Santa Monica can easily improve its quality of life and win the $5 million “City of Wellbeing" grand prize, if the City Council would listen to its residents and put the brakes on development—which is escalating out of control—especially after the Land Use and Circulation Element was passed.
I've been spreading the same message for over 20 years how to do just that. It is amazingly easy to implement, cheap, and the technology is in place to put a virtual town hall on the city website. Maybe one of the other 20 cities selected for the competition will do just that, and Santa Monica will miss the boat...
Voters can change that by holding a recall election and replacing everyone on the city council who has received endorsements and contributions from developers and upscale businesses, voted for LUCE, waived ceiling limits for the Fairmont Miramar Hotel, opened revolving doors for City Council, city staff, cronies, SMRR colleagues, etc.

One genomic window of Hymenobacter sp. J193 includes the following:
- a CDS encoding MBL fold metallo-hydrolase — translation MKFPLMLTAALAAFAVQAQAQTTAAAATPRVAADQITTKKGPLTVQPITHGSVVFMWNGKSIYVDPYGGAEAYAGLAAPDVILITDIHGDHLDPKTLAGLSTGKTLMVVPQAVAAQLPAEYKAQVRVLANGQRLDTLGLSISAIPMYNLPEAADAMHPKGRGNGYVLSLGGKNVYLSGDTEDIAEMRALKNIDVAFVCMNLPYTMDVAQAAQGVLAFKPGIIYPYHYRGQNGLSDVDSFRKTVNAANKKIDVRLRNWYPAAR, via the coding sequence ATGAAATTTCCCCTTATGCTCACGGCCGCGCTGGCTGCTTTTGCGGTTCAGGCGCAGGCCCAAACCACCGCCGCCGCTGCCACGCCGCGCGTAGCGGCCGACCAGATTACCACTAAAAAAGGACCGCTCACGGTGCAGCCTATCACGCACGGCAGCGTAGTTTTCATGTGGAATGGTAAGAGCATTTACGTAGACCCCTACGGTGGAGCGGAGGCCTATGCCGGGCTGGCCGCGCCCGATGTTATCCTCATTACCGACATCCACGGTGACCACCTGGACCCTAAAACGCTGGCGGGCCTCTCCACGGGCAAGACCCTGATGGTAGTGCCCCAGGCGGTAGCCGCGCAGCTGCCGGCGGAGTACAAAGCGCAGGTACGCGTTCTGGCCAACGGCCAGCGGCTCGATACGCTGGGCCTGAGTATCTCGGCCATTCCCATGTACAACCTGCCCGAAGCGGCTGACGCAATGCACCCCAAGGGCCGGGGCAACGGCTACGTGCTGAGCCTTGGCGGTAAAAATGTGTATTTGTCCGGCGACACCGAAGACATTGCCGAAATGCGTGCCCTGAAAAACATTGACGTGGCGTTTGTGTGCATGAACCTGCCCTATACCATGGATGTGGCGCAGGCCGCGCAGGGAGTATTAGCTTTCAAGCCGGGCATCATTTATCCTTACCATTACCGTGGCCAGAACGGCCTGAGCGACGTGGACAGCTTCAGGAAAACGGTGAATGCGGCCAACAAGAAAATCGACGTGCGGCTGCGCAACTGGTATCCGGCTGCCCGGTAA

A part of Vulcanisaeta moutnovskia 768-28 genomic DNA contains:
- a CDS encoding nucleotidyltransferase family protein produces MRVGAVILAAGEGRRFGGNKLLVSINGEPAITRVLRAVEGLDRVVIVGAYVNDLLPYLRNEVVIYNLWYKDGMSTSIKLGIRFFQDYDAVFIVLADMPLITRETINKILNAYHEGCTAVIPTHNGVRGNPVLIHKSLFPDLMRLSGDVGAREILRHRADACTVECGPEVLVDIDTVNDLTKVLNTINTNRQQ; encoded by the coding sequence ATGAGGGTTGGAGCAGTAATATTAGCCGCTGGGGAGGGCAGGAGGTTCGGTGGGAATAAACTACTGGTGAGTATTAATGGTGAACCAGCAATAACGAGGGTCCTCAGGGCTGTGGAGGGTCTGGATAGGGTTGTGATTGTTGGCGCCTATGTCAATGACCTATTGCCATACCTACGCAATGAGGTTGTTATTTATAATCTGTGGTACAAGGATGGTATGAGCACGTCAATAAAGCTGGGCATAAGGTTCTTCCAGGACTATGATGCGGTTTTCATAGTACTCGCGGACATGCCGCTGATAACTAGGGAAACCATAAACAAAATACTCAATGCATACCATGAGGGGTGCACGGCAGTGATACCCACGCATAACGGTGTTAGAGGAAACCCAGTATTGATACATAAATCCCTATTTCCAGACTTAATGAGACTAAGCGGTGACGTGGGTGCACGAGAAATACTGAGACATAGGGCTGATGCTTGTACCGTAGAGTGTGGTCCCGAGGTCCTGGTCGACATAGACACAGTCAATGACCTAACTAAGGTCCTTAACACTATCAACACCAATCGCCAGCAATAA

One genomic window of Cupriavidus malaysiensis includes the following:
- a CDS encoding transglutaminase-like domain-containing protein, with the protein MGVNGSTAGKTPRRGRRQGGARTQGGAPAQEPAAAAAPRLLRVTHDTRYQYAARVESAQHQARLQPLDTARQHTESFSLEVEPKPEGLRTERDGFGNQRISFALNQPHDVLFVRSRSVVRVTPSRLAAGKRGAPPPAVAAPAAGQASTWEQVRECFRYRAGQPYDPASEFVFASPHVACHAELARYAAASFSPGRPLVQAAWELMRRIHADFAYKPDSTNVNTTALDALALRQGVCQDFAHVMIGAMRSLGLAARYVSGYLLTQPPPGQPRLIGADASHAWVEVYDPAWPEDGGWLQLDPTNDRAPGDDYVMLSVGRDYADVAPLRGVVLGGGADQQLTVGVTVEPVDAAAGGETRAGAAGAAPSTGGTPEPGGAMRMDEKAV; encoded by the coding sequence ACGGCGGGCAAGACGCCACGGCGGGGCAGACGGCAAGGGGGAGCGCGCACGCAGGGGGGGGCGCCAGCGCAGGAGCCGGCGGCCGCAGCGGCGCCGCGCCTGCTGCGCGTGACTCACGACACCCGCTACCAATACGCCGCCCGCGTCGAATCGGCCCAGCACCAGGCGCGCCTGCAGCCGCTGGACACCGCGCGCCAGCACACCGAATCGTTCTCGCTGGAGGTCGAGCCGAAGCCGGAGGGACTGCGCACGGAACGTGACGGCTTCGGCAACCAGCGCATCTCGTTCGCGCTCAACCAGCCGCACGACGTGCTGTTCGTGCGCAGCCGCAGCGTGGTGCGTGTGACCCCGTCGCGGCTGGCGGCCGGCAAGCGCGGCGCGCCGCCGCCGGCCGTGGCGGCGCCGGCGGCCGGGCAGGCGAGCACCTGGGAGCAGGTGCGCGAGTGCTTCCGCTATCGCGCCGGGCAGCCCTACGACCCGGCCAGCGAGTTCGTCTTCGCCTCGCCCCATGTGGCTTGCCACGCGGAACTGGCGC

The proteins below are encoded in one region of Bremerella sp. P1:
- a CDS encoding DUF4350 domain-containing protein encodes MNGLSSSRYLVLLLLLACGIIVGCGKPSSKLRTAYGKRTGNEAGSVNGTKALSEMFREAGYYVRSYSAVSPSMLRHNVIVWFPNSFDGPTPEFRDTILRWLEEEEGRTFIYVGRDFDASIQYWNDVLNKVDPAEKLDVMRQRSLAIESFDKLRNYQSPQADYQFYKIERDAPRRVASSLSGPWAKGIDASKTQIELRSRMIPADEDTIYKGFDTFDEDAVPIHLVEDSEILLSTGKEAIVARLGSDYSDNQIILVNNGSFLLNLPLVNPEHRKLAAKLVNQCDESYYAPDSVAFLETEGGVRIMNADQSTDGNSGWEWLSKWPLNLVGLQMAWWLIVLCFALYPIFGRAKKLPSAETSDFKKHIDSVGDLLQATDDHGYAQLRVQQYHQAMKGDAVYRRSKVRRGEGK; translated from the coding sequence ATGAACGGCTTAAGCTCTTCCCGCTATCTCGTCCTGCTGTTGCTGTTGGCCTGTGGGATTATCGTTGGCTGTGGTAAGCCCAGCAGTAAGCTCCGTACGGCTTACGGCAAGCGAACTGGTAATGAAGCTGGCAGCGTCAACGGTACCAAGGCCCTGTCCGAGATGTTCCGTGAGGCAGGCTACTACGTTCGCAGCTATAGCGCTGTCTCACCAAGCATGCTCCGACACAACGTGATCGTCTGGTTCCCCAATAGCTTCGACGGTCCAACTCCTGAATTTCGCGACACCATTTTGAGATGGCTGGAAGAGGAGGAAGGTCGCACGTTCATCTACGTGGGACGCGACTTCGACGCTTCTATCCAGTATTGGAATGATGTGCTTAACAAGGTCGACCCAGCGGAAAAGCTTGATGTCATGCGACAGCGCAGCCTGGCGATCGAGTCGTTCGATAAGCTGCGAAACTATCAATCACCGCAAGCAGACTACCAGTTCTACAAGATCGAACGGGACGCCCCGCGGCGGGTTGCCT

This council will use any means to increase revenue, such as raising fees and fines for parking, tickets, etc. to reward powerful city employee associations for supporting their reelection.
Only by electing a new council that will listen and respond to what the residents want can we improve the quality of life for residents. We need a council that won't sell out to developer PACs, Santa Monicans for Renters' Rights, and city employees to get their endorsements and contributions.
See: Winner Winterer Routs Incumbents for Most Votes
Other major factors that city policy implements that is destroying our quality of life is fostering dependency among the homeless and creating a bloated bureaucracy that creates jobs for more city employees and public agencies, who know how the patronage game is played.
Another way the city can improve our quality is to close Santa Monica Airport, another issue I was the first candidate for city council to advocate.
Those are only three ways the council can implement to win the Mayor’s Challenge competition which challenge cities to create local solutions that can be applied to national problems.
— Jonathan Mann, Santa Monica resident
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